Skip to Content
HomeMenTaper Fade

Taper Vs Fade: What’s The Difference?

Changing up your look is made easier once you know what to look for. Tapers and fades are two of the most popular haircut choices among men, especially those who are looking for an edgier look.

Since they’re fairly similar, it’s easy to get drawn into the taper vs fade confusion, but here are a few differences between the two:

taper vs fade haircut


Tapered cuts are where the hair gradually gets shorter down the back and sides of the head. In a normal taper haircut, the top is left about 2-4 inches long while the rest of the hair is cut shorter.

The main difference between a taper and a fade is that a taper involves a subtle decrease in hair length without necessarily blending into the skin, while a fade features a more dramatic transition, often down to the skin.

Both men and women often prefer tapered haircuts over fades because they don’t require cutting the hair as short.

You can find both men and women rocking more so than fades since you don’t have to cut as much hair off.

It is important to have a good idea of what type of look you’re trying to achieve when deciding between a taper or fade. Here are a few of the most popular ways to sport a tapered cut:

Classic Tapers


Classic tapers feature longer hair at the crown and top of the head which gradually tapers as it extends down to the sides and back of the head.

Side Part Tapers

Side part tapers - taper haircut vs fade haircut

Side part tapers feature a prominent side part where the hair is thick at the part and gradually thins out as you extend down to the ear. This style is a great way to add some edge to a professional look and is very popular among business-type men.

Our favorite taper fade haircuts for black guys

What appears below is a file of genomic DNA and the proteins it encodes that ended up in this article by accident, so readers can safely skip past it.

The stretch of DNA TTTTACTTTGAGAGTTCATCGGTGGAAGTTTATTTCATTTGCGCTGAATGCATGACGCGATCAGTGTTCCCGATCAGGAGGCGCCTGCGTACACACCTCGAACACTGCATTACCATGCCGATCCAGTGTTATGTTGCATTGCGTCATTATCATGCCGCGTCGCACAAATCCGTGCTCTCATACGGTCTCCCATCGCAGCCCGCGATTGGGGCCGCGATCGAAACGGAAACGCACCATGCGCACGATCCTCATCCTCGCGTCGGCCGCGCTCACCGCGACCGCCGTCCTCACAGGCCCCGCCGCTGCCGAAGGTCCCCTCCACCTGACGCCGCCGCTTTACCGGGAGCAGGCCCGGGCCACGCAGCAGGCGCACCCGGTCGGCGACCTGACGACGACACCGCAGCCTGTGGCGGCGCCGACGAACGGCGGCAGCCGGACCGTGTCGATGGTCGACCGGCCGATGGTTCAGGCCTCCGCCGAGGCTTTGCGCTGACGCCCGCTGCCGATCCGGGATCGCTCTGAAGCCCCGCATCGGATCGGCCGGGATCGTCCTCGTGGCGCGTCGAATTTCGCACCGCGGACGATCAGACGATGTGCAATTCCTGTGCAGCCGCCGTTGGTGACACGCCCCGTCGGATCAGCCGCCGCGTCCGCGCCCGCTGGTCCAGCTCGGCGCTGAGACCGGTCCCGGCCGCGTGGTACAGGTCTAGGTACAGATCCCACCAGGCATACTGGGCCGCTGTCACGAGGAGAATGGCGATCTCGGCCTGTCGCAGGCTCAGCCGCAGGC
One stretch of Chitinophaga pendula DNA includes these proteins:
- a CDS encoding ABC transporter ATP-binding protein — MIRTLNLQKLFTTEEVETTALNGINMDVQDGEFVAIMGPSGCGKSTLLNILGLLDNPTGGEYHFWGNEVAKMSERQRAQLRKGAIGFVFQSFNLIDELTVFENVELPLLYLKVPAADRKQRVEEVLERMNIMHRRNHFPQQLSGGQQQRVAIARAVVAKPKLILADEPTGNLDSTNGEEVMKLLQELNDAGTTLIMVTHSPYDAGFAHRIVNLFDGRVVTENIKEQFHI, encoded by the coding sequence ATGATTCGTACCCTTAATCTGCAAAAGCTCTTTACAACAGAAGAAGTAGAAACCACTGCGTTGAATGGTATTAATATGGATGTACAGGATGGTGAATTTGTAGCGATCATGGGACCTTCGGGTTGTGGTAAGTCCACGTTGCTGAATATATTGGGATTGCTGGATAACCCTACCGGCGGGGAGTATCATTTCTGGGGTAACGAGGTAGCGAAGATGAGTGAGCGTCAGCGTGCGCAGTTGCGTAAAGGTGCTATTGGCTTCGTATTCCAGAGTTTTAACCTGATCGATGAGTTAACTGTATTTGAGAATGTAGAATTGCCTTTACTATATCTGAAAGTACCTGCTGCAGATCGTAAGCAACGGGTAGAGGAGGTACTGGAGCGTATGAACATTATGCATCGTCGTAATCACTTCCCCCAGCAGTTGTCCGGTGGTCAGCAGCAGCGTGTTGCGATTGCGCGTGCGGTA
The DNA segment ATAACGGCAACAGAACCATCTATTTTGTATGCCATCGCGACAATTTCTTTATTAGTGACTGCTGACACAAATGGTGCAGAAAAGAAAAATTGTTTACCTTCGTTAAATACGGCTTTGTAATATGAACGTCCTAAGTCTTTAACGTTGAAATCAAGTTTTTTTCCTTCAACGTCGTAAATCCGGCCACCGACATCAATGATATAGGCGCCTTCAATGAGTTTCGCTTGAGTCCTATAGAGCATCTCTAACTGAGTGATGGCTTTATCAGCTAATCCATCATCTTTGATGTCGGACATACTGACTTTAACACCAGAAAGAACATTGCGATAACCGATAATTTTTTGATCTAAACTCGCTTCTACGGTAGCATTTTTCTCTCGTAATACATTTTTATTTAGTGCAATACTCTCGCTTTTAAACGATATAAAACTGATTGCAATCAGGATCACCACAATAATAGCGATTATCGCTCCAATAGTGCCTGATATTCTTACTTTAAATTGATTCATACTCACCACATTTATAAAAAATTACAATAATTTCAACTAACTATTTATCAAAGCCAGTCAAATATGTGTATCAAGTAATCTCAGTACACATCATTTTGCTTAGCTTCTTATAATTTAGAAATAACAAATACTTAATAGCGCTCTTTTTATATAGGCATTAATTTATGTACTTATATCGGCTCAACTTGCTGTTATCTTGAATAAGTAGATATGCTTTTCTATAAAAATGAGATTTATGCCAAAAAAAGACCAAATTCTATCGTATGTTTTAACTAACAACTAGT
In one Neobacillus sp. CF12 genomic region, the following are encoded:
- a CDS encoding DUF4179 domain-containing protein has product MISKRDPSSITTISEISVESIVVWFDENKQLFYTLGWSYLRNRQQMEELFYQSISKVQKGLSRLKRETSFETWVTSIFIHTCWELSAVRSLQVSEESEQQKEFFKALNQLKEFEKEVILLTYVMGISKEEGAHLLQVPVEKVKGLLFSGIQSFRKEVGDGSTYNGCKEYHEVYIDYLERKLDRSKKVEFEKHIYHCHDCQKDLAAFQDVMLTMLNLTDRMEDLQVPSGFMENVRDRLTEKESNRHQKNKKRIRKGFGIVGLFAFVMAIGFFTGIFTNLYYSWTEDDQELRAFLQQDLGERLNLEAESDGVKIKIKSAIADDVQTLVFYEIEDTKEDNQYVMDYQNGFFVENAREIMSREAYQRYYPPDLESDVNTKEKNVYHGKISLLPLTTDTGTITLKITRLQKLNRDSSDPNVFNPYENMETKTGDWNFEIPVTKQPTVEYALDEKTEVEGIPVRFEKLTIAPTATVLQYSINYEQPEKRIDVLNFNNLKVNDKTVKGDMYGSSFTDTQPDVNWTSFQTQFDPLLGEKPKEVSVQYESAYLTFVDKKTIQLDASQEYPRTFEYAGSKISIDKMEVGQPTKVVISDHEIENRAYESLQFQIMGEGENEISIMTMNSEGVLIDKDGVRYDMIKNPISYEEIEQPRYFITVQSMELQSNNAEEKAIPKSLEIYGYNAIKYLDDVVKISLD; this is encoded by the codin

Short Tapers

Short taper haircut

Short tapers are generally 1in of hair and lower that tapers down toward the ear. This style is perfect for those who aren’t interested in leaving a substantial amount of hair at the top.

Long Tapers

Faint tapers

Long taper haircuts feature hair that is longer at the top and shorter around the sides, but not short enough to see the scalp. This tapered style is popular among those who want to go short, but don’t want to commit to cutting the sides very low.

Faint tapers


Faint tapers are seemingly the same length, but a faint tapered effect is seen around the temples and ears. If you’re someone who wants to try the tapered look but doesn’t want it to be too dramatic, then this is the perfect style for you.

Long crown

black taper cut

This is another tapered style that features a very long crown area and short sides.

Video on Taper Vs. Fade


Fade haircuts can best be described as having no hair at the sides and back of the head, but graduating into more hair as you move to the top of the head.

A fade haircut is actually a form of tapering the hair, but the hair is cut drastically lower than a regular taper. Many barbers tend to bald the hair around the sides and back of the head beforehand and taper the cut so that it gradually gets thicker as it extends to the top of the head giving it the “faded” look.

While most fades are cut relatively short, the top can be left long like a classic tapered cut. There are a few different types of fades, but the most popular variations include either a high fade, mid fade or a low fade.

High Fades usually fade away completely within at least 2 inches from the top of the head.

Mid fades are cut close to the scalp at the bottom near the hairline, up to the occipital bone, and begin getting longer halfway up the head.

Low Fades features a taper cut that gradually extends down the sides and back of the head, and fades completely at the nape and right above the ears. Here are a few other fade styles to keep in mind: